Albert Foer, founder, president and CEO of the American Antitrust Institute, announced Monday he will step down effective January 2015 after 17 years at the group's helm.
The AAI was launched to promote stronger enforcement of antitrust laws. Foer will be succeeded by AAI vice president Diana Moss, who the AAI said was selected from a "pool of prestigious candidates after a national search."
The AAI, under Foer's leadership, has often been a lonely voice in antitrust circles for more robust enforcement during the past nearly two decades as even Democratic policymakers have accepted the tenets of the so-called Chicago School that has prevailed since the Reagan era. Regulators have largely accepted the school's notion that merger challenges require more than simple measurements of market-share changes. The idea is most associated with the University of Chicago's law and economics departments and many assert that it promotes deregulation and lighter merger enforcement.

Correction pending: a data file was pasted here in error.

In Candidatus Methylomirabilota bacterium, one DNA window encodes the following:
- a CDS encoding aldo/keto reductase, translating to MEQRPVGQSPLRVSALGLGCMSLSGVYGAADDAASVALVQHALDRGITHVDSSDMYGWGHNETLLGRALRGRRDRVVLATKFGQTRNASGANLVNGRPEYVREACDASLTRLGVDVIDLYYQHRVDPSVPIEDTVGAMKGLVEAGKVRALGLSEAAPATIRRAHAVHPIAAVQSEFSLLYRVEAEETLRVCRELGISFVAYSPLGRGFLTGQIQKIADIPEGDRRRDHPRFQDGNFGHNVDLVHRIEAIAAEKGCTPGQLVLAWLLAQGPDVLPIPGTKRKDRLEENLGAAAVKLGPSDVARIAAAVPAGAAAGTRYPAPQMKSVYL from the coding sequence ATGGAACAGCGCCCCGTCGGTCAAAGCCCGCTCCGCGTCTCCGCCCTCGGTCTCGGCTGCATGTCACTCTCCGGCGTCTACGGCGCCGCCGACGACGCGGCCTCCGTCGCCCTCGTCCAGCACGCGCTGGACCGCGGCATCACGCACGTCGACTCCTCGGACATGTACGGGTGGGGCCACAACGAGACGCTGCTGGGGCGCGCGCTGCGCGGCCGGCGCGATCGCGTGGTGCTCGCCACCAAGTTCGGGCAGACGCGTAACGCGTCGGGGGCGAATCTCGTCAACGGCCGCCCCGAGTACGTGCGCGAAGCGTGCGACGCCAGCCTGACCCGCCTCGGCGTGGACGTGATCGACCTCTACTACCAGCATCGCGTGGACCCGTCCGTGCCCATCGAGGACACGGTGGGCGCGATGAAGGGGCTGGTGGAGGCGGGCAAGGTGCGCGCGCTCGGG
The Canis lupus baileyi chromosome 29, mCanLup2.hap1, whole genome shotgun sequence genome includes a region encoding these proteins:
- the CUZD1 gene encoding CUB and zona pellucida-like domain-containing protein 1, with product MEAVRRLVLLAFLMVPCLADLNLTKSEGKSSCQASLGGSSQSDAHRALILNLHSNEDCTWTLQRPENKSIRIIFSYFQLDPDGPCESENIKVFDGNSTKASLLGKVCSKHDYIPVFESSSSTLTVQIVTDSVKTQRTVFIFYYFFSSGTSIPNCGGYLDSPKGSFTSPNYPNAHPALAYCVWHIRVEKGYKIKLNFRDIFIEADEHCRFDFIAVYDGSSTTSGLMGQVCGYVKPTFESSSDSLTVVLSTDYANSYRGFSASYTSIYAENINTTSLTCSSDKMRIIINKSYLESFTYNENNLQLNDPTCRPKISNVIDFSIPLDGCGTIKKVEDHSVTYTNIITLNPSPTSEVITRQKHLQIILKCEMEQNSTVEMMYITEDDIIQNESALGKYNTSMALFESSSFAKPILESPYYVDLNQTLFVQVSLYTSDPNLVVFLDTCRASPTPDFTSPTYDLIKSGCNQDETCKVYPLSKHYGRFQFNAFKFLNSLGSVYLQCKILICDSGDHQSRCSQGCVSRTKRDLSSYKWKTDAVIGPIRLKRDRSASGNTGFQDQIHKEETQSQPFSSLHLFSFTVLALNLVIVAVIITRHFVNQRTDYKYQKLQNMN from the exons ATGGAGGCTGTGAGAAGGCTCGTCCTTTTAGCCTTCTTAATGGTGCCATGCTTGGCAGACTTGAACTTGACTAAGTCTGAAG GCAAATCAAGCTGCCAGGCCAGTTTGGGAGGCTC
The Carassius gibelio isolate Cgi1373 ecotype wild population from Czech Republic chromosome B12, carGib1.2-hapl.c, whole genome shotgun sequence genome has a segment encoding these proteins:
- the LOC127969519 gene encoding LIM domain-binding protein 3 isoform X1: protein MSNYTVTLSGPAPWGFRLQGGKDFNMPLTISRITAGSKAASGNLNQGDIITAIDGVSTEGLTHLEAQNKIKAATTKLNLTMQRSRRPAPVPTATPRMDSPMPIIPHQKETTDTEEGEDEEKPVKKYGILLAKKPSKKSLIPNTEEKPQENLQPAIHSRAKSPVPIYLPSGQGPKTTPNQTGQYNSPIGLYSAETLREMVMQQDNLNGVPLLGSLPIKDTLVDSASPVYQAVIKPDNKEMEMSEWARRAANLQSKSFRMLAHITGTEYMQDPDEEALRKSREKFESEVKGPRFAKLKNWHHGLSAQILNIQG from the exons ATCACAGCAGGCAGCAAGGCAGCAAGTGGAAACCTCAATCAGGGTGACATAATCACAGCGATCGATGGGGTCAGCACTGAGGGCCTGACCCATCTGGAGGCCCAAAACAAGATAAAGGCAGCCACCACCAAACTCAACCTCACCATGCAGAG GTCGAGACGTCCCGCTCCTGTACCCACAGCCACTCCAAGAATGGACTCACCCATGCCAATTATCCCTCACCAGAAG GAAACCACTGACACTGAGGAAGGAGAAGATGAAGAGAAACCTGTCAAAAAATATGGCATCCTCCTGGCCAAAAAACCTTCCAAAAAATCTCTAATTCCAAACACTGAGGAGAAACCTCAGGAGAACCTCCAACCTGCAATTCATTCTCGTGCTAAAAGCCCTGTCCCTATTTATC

Paradoxically, Foer is a graduate of the University of Chicago Law School, where he was an associate law review editor. At the law school he studied under Richard A. Posner and Ronald H. Coase, two leading scholars of the Chicago School.
Recently, the AAI has been calling on the Department of Justice to block Comcast Corp.'s (CMCSA) proposed $45 billion acquisition of Time Warner Cable Inc. (TWC) and questioning the wisdom of letting Sysco Corp. (SYY) go through with its pending $8.2 billion proposed acquisition of US Foods Inc. The AAI also opposed the terms under which the DOJ approved U.S. Airways Group Inc.'s $11 billion purchase of American Airlines Inc. (AAL) last year.